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Evaluating Cross-Contamination in Enthalpy Wheels Serving Laboratory Exhaust Systems

Brad Cochran, CPP, Inc.

Enthalpy wheels provide a great opportunity to capture thermal energy out of a laboratory exhaust system before it is vented to the atmosphere. However, mechanical designers have been reluctant to use an enthalpy wheel for laboratory exhaust systems due to the potential for cross-contamination of chemicals within the exhaust stream.

During this roundtable the potential for cross-contamination will be examined using the manufacturer-specified leakage rate of 0.045 percent (or a dilution of roughly 1:2200). The resulting chemical concentrations calculated to leak through the enthalpy wheel will be compared to published health and odor limits for chemicals commonly used in a research laboratory environment. These concentration values will also be compared to typical design limits applied to exhaust systems to evaluate re-entrainment at nearby air intake locations.

These calculations indicate, assuming the manufacturer's stated leakage rate, that chemical cross-contamination through the enthalpy wheel is in many instances negligible when compared to the potential re-entrainment through nearby air intakes.

The questions then become, are the manufacturer's stated leakage rates accurate enough to be the basis for design in potential life-critical applications? Does the stated leakage rate equally apply for all chemical emissions, or are they a function of the molecular size of the gas particles? If the leakage rate is a function of the molecular size of the gas particle, is 0.045 percent a conservative value? And, are pressure and flow sensors across the enthalpy wheel sufficient to detect leakage rates in excess of 0.045 percent?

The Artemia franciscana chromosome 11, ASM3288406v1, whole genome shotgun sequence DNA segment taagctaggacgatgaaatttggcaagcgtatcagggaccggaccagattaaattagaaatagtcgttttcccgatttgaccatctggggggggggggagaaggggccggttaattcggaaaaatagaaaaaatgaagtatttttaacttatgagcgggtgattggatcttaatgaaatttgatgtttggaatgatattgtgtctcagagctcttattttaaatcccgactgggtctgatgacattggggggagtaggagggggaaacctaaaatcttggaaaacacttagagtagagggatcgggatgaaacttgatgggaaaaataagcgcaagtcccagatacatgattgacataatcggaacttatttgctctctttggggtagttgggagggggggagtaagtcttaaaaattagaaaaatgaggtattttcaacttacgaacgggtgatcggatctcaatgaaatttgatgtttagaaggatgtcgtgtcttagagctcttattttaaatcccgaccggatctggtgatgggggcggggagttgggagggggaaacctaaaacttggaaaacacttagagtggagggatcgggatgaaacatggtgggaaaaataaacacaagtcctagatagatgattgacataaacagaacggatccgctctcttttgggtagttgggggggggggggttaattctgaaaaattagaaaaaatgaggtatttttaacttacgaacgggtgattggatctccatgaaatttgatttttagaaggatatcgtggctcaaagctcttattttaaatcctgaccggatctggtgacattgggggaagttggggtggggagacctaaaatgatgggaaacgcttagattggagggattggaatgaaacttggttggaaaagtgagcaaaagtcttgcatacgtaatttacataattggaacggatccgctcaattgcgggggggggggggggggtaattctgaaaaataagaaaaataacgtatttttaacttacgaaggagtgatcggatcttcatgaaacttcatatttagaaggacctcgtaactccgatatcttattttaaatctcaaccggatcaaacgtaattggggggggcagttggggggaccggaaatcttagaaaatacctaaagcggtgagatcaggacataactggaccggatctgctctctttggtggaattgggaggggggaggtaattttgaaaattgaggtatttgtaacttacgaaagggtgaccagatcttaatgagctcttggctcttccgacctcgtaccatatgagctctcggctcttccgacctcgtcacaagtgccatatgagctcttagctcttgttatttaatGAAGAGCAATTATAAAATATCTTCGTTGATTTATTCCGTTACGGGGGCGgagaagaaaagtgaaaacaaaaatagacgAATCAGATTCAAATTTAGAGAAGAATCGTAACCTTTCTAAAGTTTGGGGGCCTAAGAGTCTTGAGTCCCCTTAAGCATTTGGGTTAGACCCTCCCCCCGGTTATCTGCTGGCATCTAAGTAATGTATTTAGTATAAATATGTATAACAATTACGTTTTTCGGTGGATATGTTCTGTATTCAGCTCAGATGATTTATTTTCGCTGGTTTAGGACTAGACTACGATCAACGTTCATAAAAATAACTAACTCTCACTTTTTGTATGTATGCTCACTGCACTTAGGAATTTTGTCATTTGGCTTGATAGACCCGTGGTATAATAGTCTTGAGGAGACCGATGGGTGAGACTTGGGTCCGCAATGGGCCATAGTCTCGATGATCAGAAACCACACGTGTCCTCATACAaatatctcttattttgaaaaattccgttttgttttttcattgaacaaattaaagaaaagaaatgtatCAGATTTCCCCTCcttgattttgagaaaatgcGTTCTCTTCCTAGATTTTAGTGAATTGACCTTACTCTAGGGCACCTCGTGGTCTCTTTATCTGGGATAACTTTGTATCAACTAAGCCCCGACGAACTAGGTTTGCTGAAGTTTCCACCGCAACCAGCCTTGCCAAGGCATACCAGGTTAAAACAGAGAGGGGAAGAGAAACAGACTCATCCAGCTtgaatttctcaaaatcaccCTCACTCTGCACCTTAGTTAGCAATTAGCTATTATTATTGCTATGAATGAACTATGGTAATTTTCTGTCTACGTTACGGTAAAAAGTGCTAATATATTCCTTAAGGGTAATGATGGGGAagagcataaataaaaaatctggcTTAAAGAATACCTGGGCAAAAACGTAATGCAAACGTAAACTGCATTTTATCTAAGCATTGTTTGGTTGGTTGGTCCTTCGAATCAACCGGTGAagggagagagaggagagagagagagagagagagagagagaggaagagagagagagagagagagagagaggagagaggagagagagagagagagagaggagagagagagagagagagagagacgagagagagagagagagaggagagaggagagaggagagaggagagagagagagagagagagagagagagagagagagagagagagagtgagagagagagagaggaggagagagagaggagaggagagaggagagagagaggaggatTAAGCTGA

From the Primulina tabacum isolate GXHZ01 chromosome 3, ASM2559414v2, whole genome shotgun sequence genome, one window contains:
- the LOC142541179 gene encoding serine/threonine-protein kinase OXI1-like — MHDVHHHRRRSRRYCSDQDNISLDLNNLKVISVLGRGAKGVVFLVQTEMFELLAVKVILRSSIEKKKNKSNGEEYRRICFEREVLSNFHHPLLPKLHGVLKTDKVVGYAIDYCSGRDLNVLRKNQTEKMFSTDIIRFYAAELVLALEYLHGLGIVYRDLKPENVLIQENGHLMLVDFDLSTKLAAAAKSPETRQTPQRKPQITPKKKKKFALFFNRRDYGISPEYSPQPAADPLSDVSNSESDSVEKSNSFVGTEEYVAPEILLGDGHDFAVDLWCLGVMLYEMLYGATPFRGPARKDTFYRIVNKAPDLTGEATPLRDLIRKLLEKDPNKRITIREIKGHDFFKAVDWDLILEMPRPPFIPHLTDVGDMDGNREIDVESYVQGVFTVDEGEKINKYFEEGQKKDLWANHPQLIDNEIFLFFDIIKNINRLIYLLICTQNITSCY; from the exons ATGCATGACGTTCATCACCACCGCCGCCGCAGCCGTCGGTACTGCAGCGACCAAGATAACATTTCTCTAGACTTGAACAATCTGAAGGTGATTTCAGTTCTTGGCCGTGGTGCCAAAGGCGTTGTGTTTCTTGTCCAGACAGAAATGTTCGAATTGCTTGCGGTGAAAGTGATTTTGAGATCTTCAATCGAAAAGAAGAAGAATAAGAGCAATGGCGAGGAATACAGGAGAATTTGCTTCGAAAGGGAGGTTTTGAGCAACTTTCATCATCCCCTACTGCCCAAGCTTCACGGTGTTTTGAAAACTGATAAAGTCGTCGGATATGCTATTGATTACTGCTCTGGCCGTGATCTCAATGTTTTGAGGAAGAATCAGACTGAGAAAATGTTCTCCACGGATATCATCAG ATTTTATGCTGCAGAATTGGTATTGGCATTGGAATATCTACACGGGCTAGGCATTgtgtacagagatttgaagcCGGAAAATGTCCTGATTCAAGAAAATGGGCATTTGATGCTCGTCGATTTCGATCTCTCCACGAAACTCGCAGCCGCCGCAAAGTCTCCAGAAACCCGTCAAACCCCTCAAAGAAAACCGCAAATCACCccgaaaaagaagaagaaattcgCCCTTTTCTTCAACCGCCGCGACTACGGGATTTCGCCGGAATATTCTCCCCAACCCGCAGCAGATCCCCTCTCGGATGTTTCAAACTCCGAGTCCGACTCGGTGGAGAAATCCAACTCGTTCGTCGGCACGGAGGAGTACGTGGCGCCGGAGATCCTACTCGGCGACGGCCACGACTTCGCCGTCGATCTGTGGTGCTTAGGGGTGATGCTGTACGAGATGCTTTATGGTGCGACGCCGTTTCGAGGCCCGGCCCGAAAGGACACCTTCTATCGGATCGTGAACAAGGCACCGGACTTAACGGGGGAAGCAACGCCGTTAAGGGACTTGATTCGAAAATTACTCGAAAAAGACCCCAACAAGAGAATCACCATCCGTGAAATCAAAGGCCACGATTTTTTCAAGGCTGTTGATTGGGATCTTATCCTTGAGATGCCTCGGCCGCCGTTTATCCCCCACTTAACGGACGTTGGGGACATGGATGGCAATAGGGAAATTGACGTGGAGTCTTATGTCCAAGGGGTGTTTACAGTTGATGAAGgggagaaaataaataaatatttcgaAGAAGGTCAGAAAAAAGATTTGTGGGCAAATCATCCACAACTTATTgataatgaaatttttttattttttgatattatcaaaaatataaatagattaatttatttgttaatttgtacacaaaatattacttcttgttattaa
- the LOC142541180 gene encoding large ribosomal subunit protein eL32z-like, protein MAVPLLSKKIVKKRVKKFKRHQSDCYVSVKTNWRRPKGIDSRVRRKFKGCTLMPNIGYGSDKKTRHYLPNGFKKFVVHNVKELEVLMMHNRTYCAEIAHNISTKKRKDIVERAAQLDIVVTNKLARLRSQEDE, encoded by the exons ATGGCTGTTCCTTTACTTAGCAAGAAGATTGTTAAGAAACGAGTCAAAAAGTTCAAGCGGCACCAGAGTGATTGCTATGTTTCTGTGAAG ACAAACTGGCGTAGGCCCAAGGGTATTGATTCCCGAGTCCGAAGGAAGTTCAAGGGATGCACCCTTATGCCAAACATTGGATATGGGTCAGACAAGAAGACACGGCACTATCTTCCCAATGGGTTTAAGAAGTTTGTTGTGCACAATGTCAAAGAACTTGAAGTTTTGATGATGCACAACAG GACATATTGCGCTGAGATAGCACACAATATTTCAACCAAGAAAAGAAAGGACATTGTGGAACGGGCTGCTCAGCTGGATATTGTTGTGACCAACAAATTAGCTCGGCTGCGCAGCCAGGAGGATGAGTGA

Biography:

Brad Cochran, an associate at CPP, has over 15 years of experience conducting wind tunnel and numerical modeling studies related to laboratory exhaust design. Over the years, Brad has managed several hundred exhaust dispersion projects for such clients as Northwestern University, University of California at Los Angeles, the National Institutes of Health, University of Texas Medical Center, Loyola University, Bayer Pharmaceuticals, University of California at Irvine, University of California at Davis, and University of California at Berkeley. Recently, Brad has conducted air quality assessments for several large laboratory research buildings that are evaluating the potential to utilize enthalpy wheels for energy recovery in their laboratory exhaust. Brad has a Bachelor of Science degree in mechanical engineering from New Mexico State University, a Master of Science degree in mechanical/aeronautical engineering from the University of California at Davis, and a Master of Business Administration degree from Regis University.

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October 8, 2007